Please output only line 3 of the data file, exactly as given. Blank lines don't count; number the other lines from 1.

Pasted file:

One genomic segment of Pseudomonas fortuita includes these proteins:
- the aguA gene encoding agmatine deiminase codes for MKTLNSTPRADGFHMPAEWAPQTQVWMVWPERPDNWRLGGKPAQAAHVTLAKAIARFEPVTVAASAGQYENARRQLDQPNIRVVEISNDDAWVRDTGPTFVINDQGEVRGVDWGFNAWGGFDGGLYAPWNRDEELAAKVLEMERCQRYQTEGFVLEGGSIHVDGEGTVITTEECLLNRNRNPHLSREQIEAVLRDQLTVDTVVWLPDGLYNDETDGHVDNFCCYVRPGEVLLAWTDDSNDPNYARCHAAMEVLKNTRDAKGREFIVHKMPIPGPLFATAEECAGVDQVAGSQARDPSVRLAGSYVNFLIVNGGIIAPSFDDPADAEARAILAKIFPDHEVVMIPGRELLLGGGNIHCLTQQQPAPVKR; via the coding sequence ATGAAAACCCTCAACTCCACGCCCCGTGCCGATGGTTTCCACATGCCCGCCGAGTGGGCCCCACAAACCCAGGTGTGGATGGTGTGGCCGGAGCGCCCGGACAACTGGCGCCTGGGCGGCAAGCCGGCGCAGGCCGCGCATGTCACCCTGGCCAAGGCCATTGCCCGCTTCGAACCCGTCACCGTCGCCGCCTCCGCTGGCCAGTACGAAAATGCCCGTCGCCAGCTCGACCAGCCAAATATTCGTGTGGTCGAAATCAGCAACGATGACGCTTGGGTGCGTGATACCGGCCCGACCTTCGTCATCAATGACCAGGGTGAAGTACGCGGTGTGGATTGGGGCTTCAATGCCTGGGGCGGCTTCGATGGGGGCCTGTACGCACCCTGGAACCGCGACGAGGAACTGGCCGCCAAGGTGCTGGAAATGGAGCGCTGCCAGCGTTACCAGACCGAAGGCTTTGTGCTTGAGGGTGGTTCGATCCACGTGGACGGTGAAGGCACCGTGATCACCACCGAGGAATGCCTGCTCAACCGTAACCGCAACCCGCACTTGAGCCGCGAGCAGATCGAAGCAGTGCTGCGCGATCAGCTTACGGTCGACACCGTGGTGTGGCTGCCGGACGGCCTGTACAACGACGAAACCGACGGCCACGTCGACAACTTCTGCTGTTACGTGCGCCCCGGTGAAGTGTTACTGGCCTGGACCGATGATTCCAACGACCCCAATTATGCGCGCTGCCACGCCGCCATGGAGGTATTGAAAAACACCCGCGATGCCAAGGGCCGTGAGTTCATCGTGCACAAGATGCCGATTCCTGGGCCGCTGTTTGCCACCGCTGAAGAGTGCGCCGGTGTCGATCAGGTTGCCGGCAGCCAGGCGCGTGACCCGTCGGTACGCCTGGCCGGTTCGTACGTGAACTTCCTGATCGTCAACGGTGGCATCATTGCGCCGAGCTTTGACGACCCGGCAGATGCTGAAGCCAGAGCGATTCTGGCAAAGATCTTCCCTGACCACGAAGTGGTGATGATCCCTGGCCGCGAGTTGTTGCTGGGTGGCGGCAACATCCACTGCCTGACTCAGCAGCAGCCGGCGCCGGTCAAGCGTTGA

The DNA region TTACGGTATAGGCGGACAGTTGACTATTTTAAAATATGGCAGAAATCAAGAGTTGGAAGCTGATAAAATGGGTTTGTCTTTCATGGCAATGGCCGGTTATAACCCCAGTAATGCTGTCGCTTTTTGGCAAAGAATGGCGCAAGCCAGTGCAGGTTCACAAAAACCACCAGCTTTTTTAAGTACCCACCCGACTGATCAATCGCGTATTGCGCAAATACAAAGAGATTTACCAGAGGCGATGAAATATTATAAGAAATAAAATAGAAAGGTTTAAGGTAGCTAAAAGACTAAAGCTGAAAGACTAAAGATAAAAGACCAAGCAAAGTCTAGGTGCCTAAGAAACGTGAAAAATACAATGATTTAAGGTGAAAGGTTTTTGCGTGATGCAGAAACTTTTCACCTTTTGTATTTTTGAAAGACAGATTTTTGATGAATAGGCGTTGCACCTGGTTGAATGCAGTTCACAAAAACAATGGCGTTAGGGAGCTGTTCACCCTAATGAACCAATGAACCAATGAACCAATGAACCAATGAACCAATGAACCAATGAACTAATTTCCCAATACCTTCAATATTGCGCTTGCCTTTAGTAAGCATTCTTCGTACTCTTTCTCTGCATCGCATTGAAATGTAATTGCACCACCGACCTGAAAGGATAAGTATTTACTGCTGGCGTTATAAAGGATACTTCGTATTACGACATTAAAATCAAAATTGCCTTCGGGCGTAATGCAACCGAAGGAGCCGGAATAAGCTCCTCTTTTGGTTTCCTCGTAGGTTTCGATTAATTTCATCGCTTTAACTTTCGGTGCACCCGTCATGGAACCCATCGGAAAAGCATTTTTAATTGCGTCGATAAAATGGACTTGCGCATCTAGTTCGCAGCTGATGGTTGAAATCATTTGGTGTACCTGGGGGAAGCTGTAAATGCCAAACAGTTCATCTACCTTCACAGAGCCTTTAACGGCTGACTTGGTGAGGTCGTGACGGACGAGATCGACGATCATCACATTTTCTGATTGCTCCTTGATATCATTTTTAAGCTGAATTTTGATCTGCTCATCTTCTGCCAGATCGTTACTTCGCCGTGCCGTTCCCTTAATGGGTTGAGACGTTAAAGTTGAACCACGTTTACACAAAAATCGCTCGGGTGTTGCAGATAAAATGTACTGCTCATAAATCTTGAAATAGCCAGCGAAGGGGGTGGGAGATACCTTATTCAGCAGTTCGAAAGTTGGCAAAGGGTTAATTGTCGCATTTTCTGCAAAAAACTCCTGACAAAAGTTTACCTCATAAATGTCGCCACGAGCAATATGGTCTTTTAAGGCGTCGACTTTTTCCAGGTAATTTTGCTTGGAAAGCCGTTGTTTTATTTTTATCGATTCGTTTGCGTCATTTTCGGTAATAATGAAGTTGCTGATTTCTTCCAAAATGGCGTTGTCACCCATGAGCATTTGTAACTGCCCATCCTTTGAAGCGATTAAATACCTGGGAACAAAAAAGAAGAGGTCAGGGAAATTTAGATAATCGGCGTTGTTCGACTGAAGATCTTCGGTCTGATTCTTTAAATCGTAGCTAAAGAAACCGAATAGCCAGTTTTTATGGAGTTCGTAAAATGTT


The DNA region TTACGGTATAGGCGGACAGTTGACTATTTTAAAATATGGCAGAAATCAAGAGTTGGAAGCTGATAAAATGGGTTTGTCTTTCATGGCAATGGCCGGTTATAACCCCAGTAATGCTGTCGCTTTTTGGCAAAGAATGGCGCAAGCCAGTGCAGGTTCACAAAAACCACCAGCTTTTTTAAGTACCCACCCGACTGATCAATCGCGTATTGCGCAAATACAAAGAGATTTACCAGAGGCGATGAAATATTATAAGAAATAAAATAGAAAGGTTTAAGGTAGCTAAAAGACTAAAGCTGAAAGACTAAAGATAAAAGACCAAGCAAAGTCTAGGTGCCTAAGAAACGTGAAAAATACAATGATTTAAGGTGAAAGGTTTTTGCGTGATGCAGAAACTTTTCACCTTTTGTATTTTTGAAAGACAGATTTTTGATGAATAGGCGTTGCACCTGGTTGAATGCAGTTCACAAAAACAATGGCGTTAGGGAGCTGTTCACCCTAATGAACCAATGAACCAATGAACCAATGAACCAATGAACCAATGAACCAATGAACTAATTTCCCAATACCTTCAATATTGCGCTTGCCTTTAGTAAGCATTCTTCGTACTCTTTCTCTGCATCGCATTGAAATGTAATTGCACCACCGACCTGAAAGGATAAGTATTTACTGCTGGCGTTATAAAGGATACTTCGTATTACGACATTAAAATCAAAATTGCCTTCGGGCGTAATGCAACCGAAGGAGCCGGAATAAGCTCCTCTTTTGGTTTCCTCGTAGGTTTCGATTAATTTCATCGCTTTAACTTTCGGTGCACCCGTCATGGAACCCATCGGAAAAGCATTTTTAATTGCGTCGATAAAATGGACTTGCGCATCTAGTTCGCAGCTGATGGTTGAAATCATTTGGTGTACCTGGGGGAAGCTGTAAATGCCAAACAGTTCATCTACCTTCACAGAGCCTTTAACGGCTGACTTGGTGAGGTCGTGACGGACGAGATCGACGATCATCACATTTTCTGATTGCTCCTTGATATCATTTTTAAGCTGAATTTTGATCTGCTCATCTTCTGCCAGATCGTTACTTCGCCGTGCCGTTCCCTTAATGGGTTGAGACGTTAAAGTTGAACCACGTTTACACAAAAATCGCTCGGGTGTTGCAGATAAAATGTACTGCTCATAAATCTTGAAATAGCCAGCGAAGGGGGTGGGAGATACCTTATTCAGCAGTTCGAAAGTTGGCAAAGGGTTAATTGTCGCATTTTCTGCAAAAAACTCCTGACAAAAGTTTACCTCATAAATGTCGCCACGAGCAATATGGTCTTTTAAGGCGTCGACTTTTTCCAGGTAATTTTGCTTGGAAAGCCGTTGTTTTATTTTTATCGATTCGTTTGCGTCATTTTCGGTAATAATGAAGTTGCTGATTTCTTCCAAAATGGCGTTGTCACCCATGAGCATTTGTAACTGCCCATCCTTTGAAGCGATTAAATACCTGGGAACAAAAAAGAAGAGGTCAGGGAAATTTAGATAATCGGCGTTGTTCGACTGAAGATCTTCGGTCTGATTCTTTAAATCGTAGCTAAAGAAACCGAATAGCCAGTTTTTATGGAGTTCGTAAAATGTT